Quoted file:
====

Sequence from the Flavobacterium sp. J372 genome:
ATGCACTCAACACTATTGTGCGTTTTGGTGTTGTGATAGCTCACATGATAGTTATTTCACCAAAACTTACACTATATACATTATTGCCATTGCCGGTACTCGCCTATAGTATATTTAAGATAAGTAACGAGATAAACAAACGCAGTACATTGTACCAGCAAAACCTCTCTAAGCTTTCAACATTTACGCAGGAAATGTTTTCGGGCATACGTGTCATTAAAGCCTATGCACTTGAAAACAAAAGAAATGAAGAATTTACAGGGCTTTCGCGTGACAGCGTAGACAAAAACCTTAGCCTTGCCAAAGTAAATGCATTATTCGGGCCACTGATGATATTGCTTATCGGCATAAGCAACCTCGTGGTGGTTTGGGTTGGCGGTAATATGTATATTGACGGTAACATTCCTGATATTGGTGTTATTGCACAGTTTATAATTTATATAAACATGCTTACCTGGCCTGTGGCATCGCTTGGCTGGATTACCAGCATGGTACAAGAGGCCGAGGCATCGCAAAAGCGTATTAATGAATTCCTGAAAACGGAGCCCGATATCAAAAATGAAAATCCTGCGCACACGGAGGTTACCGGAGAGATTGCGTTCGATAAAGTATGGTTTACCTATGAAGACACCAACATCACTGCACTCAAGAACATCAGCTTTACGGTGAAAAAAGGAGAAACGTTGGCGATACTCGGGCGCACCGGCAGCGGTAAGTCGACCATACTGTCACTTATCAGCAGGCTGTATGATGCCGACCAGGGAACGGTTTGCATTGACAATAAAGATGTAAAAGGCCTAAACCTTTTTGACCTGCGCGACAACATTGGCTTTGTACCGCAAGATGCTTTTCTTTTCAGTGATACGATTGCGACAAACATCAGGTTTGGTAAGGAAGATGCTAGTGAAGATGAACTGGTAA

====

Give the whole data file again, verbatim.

Sequence from the Flavobacterium sp. J372 genome:
ATGCACTCAACACTATTGTGCGTTTTGGTGTTGTGATAGCTCACATGATAGTTATTTCACCAAAACTTACACTATATACATTATTGCCATTGCCGGTACTCGCCTATAGTATATTTAAGATAAGTAACGAGATAAACAAACGCAGTACATTGTACCAGCAAAACCTCTCTAAGCTTTCAACATTTACGCAGGAAATGTTTTCGGGCATACGTGTCATTAAAGCCTATGCACTTGAAAACAAAAGAAATGAAGAATTTACAGGGCTTTCGCGTGACAGCGTAGACAAAAACCTTAGCCTTGCCAAAGTAAATGCATTATTCGGGCCACTGATGATATTGCTTATCGGCATAAGCAACCTCGTGGTGGTTTGGGTTGGCGGTAATATGTATATTGACGGTAACATTCCTGATATTGGTGTTATTGCACAGTTTATAATTTATATAAACATGCTTACCTGGCCTGTGGCATCGCTTGGCTGGATTACCAGCATGGTACAAGAGGCCGAGGCATCGCAAAAGCGTATTAATGAATTCCTGAAAACGGAGCCCGATATCAAAAATGAAAATCCTGCGCACACGGAGGTTACCGGAGAGATTGCGTTCGATAAAGTATGGTTTACCTATGAAGACACCAACATCACTGCACTCAAGAACATCAGCTTTACGGTGAAAAAAGGAGAAACGTTGGCGATACTCGGGCGCACCGGCAGCGGTAAGTCGACCATACTGTCACTTATCAGCAGGCTGTATGATGCCGACCAGGGAACGGTTTGCATTGACAATAAAGATGTAAAAGGCCTAAACCTTTTTGACCTGCGCGACAACATTGGCTTTGTACCGCAAGATGCTTTTCTTTTCAGTGATACGATTGCGACAAACATCAGGTTTGGTAAGGAAGATGCTAGTGAAGATGAACTGGTAA